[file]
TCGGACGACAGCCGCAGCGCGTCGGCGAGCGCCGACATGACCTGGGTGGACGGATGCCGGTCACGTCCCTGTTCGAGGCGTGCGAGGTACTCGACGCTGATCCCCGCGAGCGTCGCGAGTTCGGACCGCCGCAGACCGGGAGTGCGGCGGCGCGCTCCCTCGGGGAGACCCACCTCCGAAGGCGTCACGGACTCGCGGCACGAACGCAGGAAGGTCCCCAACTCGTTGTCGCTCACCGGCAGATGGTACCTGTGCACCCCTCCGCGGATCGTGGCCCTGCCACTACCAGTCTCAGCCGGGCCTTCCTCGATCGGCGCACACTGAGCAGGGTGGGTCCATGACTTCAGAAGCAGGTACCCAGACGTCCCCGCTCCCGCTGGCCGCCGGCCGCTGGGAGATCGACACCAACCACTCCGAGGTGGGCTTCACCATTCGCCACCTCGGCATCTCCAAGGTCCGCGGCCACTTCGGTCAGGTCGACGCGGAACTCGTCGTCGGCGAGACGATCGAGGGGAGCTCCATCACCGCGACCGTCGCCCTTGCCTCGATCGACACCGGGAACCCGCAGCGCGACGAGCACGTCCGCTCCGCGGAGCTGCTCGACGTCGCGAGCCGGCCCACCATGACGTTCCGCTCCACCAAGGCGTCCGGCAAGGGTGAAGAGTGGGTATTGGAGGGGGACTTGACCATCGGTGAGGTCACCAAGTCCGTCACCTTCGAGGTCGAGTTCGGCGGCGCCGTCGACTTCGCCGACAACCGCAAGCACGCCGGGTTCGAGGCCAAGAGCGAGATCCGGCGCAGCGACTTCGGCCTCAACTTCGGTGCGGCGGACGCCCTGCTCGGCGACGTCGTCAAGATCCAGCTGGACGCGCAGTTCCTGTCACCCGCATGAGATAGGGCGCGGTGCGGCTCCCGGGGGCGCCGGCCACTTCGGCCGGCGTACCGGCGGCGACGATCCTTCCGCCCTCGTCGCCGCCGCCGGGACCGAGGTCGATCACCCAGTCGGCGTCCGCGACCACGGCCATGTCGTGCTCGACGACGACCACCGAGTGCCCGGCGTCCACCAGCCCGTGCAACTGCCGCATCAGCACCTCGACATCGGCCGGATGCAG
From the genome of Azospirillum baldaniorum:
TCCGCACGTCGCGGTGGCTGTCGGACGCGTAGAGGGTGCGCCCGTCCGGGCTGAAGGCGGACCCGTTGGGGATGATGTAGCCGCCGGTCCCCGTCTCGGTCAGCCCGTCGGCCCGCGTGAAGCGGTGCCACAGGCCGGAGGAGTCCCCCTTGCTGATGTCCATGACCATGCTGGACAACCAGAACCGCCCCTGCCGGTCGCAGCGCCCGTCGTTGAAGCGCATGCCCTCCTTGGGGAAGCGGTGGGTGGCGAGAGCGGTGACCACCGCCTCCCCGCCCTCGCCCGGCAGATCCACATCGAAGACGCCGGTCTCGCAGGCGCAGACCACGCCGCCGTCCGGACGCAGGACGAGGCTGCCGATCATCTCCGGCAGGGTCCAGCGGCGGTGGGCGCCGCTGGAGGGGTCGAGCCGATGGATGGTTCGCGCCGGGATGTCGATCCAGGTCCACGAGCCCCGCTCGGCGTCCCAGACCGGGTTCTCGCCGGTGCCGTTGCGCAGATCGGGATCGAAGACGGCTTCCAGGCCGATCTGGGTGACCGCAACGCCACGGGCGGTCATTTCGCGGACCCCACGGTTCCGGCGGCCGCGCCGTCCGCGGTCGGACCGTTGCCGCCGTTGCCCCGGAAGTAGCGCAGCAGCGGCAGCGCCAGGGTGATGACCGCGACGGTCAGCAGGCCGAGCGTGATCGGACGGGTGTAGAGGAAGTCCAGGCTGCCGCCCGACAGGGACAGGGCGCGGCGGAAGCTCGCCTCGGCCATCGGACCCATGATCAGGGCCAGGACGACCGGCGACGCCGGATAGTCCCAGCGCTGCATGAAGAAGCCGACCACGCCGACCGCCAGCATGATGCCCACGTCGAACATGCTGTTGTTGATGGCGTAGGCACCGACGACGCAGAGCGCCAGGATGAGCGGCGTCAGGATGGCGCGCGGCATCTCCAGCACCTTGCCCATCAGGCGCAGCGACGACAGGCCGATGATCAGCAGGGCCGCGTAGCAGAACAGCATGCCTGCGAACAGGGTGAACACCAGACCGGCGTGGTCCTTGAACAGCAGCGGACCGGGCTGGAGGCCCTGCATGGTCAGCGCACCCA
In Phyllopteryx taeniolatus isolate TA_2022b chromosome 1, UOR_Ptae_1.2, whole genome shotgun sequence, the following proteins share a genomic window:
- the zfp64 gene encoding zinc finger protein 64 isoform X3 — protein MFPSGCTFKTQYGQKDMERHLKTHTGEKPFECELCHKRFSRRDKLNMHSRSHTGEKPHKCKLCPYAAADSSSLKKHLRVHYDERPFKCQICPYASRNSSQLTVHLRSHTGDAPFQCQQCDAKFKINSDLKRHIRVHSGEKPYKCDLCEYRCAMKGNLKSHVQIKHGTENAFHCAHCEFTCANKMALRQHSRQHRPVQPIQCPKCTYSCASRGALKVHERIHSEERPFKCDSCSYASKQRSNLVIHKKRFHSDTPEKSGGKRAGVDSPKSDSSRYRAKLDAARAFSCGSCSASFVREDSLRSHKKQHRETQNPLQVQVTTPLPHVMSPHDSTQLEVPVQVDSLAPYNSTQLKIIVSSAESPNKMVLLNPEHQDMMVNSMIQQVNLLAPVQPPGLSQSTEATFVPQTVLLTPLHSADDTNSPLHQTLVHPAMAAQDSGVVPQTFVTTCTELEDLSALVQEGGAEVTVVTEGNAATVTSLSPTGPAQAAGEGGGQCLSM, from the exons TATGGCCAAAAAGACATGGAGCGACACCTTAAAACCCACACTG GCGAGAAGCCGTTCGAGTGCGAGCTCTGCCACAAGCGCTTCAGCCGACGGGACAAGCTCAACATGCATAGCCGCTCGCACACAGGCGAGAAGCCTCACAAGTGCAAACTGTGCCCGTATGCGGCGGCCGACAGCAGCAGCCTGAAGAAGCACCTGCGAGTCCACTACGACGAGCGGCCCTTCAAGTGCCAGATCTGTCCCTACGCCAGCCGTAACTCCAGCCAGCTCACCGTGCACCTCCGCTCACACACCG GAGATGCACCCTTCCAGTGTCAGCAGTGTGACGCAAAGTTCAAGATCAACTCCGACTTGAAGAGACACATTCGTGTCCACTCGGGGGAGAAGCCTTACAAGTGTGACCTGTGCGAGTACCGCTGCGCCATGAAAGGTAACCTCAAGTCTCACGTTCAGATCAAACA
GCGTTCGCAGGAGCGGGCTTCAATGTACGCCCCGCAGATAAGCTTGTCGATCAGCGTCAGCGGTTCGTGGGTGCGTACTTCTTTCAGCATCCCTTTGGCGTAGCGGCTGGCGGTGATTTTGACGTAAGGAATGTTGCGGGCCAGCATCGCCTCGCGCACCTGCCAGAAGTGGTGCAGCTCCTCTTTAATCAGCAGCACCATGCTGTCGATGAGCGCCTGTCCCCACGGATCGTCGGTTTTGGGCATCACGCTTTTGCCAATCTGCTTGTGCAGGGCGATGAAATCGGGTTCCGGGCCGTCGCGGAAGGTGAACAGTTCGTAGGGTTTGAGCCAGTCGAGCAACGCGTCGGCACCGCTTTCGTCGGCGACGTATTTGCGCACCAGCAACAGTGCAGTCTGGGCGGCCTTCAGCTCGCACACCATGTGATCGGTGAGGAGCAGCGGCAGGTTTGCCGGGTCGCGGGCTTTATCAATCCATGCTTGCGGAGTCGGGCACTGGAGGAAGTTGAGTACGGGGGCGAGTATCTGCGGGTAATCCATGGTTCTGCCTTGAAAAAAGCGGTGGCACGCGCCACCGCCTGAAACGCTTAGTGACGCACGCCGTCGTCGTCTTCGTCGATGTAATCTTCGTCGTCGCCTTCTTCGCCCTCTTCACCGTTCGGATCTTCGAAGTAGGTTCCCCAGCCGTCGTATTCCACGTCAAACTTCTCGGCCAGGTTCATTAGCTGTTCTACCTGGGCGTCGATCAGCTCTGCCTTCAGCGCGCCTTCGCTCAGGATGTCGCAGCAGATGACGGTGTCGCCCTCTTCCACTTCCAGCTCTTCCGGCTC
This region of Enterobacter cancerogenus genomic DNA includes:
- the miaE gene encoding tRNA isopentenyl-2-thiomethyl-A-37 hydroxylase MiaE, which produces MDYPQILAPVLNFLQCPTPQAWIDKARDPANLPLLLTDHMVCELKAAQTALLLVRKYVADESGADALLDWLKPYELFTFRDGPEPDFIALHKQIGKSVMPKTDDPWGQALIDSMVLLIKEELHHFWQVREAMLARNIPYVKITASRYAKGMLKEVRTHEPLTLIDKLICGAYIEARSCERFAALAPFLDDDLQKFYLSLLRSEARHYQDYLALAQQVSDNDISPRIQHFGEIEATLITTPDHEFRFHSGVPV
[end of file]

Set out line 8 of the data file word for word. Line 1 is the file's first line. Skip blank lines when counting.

- the miaE gene encoding tRNA isopentenyl-2-thiomethyl-A-37 hydroxylase MiaE, which produces MDYPQILAPVLNFLQCPTPQAWIDKARDPANLPLLLTDHMVCELKAAQTALLLVRKYVADESGADALLDWLKPYELFTFRDGPEPDFIALHKQIGKSVMPKTDDPWGQALIDSMVLLIKEELHHFWQVREAMLARNIPYVKITASRYAKGMLKEVRTHEPLTLIDKLICGAYIEARSCERFAALAPFLDDDLQKFYLSLLRSEARHYQDYLALAQQVSDNDISPRIQHFGEIEATLITTPDHEFRFHSGVPV